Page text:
Are There Any Benefits of Early Motion After Arthroscopic Rotator Cuff Repair?Here's the drill after arthroscopic rotator cuff repair: you are in an abduction brace for four to five weeks. During that time, you may be given a series of passive exercises to complete. Passive exercise indicates that someone else (family member, physical therapist) is moving the arm for you. The idea is to avoid active muscle contraction that might pull on the healing tissue and disrupt the sutures holding the torn rotator cuff.
As you start to wean off the brace, active-assisted exercise is prescribed. Active-assisted usually means you use your nonsurgical hand to help guide the operative side through the motions. It can also mean someone helps guide your arm but you are actively using your muscles as well.
What is the purpose of these exercises? The goal is to prevent postoperative stiffness, muscle atrophy (wasting), and loss of motion. At the same time, movement is designed to restore function. The question arises: is early passive motion exercise really needed after arthroscopic rotator cuff repair?
With arthroscopic repair, there is much less cutting of the muscles. Healing may (or may not) be disrupted by early motion. Studies with animals actually show a better tendon healing response when the limb is immobilized longer and exercise is delayed. Is it possible the same principle is true for humans?
A study was done in Korea to verify whether early passive motion exercise is beneficial after arthroscopic shoulder repair. They divided a group of patients who had similar characteristics (age, hand dominance, other medical or health problems) into two groups. All rotator cuff tears were small-to-medium in size.
Group one started passive shoulder exercises right from day one after the surgery. Group two was not allowed to move the arm until the brace came off four or five weeks later. Patients with small tears were able to remove the brace after four weeks. Anyone with a medium-sized tear wore the brace an extra week. Everyone did active-assisted movements after the brace came off.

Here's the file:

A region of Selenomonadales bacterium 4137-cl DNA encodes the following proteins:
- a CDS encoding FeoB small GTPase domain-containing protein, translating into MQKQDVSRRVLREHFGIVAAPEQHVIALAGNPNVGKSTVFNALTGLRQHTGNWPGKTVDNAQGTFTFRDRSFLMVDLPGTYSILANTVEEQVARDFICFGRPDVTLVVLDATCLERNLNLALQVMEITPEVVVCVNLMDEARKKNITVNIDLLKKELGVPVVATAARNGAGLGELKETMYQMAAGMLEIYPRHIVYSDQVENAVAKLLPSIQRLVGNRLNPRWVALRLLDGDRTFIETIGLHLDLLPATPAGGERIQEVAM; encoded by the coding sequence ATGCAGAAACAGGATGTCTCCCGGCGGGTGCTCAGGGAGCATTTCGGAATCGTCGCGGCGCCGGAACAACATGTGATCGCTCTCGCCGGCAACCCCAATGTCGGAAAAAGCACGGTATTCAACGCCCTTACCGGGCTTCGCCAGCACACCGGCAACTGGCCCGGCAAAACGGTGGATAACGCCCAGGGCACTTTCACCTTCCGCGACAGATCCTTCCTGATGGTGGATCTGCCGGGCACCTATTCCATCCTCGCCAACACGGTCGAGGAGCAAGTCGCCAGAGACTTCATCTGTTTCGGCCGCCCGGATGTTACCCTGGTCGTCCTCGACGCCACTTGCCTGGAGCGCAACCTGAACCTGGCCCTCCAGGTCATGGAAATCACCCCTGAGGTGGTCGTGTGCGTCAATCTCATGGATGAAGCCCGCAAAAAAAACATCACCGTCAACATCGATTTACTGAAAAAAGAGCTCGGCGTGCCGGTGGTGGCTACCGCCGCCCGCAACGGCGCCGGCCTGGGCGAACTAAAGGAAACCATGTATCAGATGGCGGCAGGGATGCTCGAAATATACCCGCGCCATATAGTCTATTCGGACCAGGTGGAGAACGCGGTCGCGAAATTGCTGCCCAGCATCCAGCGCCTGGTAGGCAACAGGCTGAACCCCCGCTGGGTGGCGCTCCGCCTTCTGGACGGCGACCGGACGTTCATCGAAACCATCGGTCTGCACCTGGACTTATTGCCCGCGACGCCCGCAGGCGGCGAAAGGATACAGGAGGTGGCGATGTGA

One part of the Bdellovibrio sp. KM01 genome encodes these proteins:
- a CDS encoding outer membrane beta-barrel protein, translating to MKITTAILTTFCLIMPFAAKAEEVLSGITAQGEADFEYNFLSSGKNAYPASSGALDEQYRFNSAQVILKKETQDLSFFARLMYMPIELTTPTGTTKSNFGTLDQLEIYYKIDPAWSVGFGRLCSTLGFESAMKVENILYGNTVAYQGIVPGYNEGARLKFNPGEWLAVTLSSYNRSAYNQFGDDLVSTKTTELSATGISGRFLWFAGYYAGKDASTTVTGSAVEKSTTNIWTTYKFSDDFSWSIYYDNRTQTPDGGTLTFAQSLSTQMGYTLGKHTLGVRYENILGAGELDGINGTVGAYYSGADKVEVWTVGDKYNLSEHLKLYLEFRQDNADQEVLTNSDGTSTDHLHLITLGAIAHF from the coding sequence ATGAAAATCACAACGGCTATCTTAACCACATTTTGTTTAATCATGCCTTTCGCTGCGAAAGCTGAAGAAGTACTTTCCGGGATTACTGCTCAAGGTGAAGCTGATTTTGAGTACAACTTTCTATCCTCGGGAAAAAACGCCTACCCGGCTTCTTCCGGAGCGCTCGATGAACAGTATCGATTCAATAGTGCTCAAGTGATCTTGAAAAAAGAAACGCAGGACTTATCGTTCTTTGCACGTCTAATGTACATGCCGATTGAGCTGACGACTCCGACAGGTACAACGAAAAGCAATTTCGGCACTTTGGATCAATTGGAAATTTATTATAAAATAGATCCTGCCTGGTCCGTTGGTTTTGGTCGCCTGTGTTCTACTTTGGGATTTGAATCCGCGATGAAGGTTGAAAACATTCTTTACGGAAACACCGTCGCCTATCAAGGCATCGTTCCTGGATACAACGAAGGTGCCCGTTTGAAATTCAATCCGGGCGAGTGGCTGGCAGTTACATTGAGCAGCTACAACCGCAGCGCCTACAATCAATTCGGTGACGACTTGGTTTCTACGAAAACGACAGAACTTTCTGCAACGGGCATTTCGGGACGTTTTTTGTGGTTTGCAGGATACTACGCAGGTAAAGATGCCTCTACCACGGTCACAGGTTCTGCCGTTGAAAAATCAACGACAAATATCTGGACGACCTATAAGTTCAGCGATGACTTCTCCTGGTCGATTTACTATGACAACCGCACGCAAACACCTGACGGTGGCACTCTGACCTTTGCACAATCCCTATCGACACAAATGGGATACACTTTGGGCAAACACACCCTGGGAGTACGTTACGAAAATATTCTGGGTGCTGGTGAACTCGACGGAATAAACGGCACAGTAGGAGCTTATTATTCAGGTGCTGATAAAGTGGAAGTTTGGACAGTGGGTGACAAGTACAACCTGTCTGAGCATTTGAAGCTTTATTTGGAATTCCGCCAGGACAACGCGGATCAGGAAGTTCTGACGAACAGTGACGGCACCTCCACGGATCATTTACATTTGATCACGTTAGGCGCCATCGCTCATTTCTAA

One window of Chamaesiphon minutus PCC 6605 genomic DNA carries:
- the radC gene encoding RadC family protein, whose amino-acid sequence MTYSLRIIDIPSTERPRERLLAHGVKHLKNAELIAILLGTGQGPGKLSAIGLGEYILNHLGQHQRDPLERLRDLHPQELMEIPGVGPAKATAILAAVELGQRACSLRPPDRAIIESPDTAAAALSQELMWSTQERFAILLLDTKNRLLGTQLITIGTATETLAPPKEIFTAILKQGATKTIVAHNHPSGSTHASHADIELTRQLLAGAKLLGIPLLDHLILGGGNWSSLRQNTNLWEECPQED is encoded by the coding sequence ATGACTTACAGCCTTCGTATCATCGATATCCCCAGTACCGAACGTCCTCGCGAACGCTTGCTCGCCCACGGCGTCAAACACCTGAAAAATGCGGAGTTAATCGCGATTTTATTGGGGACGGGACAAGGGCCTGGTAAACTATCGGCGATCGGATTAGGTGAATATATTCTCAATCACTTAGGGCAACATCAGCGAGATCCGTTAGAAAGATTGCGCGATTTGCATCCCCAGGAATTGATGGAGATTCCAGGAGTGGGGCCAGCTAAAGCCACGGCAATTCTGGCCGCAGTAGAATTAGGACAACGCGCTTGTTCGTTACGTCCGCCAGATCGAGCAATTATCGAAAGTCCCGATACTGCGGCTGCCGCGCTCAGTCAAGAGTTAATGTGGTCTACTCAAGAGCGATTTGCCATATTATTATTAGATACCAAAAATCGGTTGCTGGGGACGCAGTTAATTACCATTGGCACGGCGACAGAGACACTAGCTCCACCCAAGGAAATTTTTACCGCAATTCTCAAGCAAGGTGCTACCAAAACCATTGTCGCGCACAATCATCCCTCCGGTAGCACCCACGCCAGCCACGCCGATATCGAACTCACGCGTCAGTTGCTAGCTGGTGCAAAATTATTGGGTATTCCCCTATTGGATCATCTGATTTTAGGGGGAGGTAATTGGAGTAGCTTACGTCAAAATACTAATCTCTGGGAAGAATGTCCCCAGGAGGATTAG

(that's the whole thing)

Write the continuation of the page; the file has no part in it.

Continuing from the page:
The question then is: did the group who started early passive exercise have a better (or worse) result when compared with the group who waited until the brace was off to begin moving the arm? Using pain, function, and healing (as seen on MRIs and ultrasound studies), they found no difference between the groups.
On the one hand early passive motion didn't assist healing. On the other hand, this approach didn't cause harm by disrupting the healing tissue. The authors propose the idea that early passive motion isn't required after arthroscopic rotator cuff repair. They point out that their patients all had small-to-medium sized tears.
The results of this study are consistent with animal studies and a few other similar studies on humans. More study is needed to confirm the idea that early passive motion may not be needed after arthroscopic repair surgery for small-to-medium rotator cuff tears. At the same time, it would be helpful if researchers could verify that a longer period of immobilization could actually improve the rate of healing.
Yang-Soo Kim, MD, PhD, et al. Is Early Passive Motion Exercise Necessary After Arthroscopic Rotator Cuff Repair? In The American Journal of Sports Medicine. April 2012. Vol. 40. No. 4. Pp. 815-821.
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